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The 300-plus club: A story of rugby league longevity

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Roar Guru
14th March, 2022

I recently posted an article naming a team made up of British rugby league players who had each played more than 500 games at the top level.

In fact between them they averaged an incredible 615 top-level games each.

So what about the NRL?

Well, no NRL player has ever passed the 500-game mark, with Cameron Smith the current NRL record holder with 430. It’s hard to imagine that many players will ever top Smith’s record, let alone pass the 500-game mark.


In the history of the game in Australia only 40 players have played more than 300 games in the competitions run by the NSWRL/ARL/NRL, and the list makes for some interesting reading and some fun facts.

  • The first player to pass 300 games was Geoff Gerard way back in 1989.
  • The last player to pass 300 games was Mitchell Pearce in 2021.
  • Of the 40 players to do so, only five passed the 300-game mark prior to 2000.
  • All 40 of the 300-plus-game club played Test football with the exceptions of John Sutton, Mitch Aubusson and Gavin Cooper.
  • The list included 22 NSW and 11 Queensland Origin representatives, four Kiwis amd one ‘Englishman’ in Chris Heighington, with John Sutton and Mitch Aubusson the only players to play neither Origin nor Test football.
  • Of the 300 gamers, 20 were forwards and 14 were backs, while the following six played both with distinction: Brad Fittler, Luke Lewis, Jason Croker, Ruben Wiki, Mitch Aubusson and Luke Ricketson.
  • There are no current NRL players on the list.
  • The list includes one-club stalwarts in Cameron Smith, Darren Lockyer, Paul Gallen, Corey Parker, John Sutton, Nathan Hindmarsh, Billy Slater, Hazem El Masri, Mitch Aubusson, Sam Thaiday, Anthony Minichiello, Luke Ricketson and Simon Mannering.

So to balance the books with the Pommy legends, the best we can do is to come up with a team of players who have played more than 300 games each.

Here’s my take on the best team of players to have passed this mark. The number of first-grade games played is in brackets.


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Fullback: Billy Slater (319)

Who else? The best fullback of the NRL era. Other contenders were Darren Lockyer; Andrew Ettingshausen, who will be included in the team elsewhere; Anthony Minichiello; and Darius Boyd, who is truly ordinary.


Wings: Andrew Ettingshausen (328) and Hazem El Masri (317)

ET was sensational anywhere in the outside backs and El Masri was a great winger who rarely made a mistake as well as being one of the best goal kickers of all time.

Other contenders were Luke Lewis, who will be included in the team elsewhere, and the aforementioned truly ordinary Darius Boyd.

Centres: Josh Morris (325) and Brad Fittler (336)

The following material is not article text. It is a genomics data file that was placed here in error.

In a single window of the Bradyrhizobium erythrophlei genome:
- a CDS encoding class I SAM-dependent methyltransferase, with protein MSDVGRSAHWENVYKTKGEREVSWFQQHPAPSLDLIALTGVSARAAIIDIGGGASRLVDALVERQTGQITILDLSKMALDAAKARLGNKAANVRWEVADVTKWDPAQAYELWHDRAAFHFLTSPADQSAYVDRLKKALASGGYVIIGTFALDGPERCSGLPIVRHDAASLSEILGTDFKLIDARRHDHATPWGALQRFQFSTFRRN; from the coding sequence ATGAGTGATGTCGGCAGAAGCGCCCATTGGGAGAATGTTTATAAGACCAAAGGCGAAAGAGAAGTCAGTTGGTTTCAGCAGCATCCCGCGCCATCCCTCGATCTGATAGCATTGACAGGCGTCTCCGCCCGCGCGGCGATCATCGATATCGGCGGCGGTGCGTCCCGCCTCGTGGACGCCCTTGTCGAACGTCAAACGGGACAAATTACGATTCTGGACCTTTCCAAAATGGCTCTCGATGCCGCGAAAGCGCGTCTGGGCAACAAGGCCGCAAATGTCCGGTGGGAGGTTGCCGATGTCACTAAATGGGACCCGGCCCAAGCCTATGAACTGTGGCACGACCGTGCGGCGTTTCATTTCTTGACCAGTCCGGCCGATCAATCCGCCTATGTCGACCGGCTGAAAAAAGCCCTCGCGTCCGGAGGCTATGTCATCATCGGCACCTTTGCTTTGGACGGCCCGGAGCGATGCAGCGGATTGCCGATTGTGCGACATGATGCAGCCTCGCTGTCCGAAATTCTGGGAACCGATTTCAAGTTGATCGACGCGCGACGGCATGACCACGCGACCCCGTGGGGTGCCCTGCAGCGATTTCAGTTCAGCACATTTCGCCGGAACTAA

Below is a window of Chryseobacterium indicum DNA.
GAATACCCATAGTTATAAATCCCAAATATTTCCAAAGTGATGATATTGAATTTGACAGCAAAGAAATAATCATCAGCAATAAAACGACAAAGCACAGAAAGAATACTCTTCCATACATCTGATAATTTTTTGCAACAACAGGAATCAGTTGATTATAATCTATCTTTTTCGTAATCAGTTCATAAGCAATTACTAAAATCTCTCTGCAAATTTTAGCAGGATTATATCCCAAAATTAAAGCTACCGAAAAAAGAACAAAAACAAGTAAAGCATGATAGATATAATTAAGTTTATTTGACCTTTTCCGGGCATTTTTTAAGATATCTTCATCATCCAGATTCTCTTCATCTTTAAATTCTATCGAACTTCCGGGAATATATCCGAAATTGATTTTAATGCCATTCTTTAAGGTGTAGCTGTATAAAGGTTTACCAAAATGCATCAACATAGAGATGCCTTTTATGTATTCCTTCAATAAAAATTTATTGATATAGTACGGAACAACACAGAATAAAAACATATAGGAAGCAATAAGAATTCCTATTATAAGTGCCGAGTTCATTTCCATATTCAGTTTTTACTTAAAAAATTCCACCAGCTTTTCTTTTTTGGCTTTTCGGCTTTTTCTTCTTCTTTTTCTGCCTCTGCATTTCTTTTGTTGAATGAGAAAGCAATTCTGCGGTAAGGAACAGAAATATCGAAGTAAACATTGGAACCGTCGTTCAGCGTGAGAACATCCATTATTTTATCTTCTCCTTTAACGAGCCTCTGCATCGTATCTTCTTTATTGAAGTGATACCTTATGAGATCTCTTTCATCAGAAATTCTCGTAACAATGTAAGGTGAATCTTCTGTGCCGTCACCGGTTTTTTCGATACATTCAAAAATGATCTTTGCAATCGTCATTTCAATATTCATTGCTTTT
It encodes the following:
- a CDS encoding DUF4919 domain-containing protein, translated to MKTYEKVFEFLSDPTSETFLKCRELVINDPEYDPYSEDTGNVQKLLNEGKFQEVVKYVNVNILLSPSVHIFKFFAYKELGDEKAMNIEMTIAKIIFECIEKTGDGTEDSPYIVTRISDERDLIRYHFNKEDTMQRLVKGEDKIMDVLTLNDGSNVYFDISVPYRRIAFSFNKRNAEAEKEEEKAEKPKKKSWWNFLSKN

Morris was an exceptional player who seemingly never had a bad game and was also a prolific try scorer. Fittler could tear any defence apart with his footwork and was a strong defender.

Five-eighth: Darren Lockyer (355)

He’s probably the best five-eighth of the NRL era. He controlled the game to perfection. Other contenders were Terry Lamb and Cliff Lyons.

Darren Lockyer scores a try for the Maroons

(Photo by Matt King/Getty Images)


Halfback: Johnathan Thurston (323)

It’s hard to go past JT despite the presence of some other strong contenders in Cooper Cronk, Benji Marshall, Mitchell Pearce and Brett Kimmorley.

Lock: Luke Lewis (324)

Lewis is one of those players who just won’t stop for 80 minutes. Not only is he a tough and tireless customer, but he also has all the skills. He finished ahead of ball hog Paul Gallen, Corey Parker, John Sutton, the versatile Jason Croker, Paul Langmack and Luke Ricketson.

Second row: Ruben Wiki (311) and Steve Menzies (349)

Wiki was an absolute weapon wherever he played on the field and was feared by the opposition. Menzies was back row attacking option without peer who knew the way to the try line.

Other contenders were Chris Heighington, Nathan Hindmarsh, Ryan Hoffman, Gavin Cooper, Mitch Aubusson, Anthony Watmough and Simon Mannering.

Front row: Petero Civoniceva (309) and Adam Blair (331)

Every side needs two tough hombres up front, and they don’t come any tougher or more relentless than this pair. Other eligible front-rowers in contention were Geoff Gerard, Steve Price, loopy Brent Kite and Sam Thaiday.

Hooker: Cameron Smith (430)

Naturally. Luke Priddis and Robbie Farah will just have to watch from the stands.

Cameron Smith of the Storm poses with the Premiership trophy

(Photo by Cameron Spencer/Getty Images)

Not surprisingly, given each player’s longevity and place in the game, this is quite a side.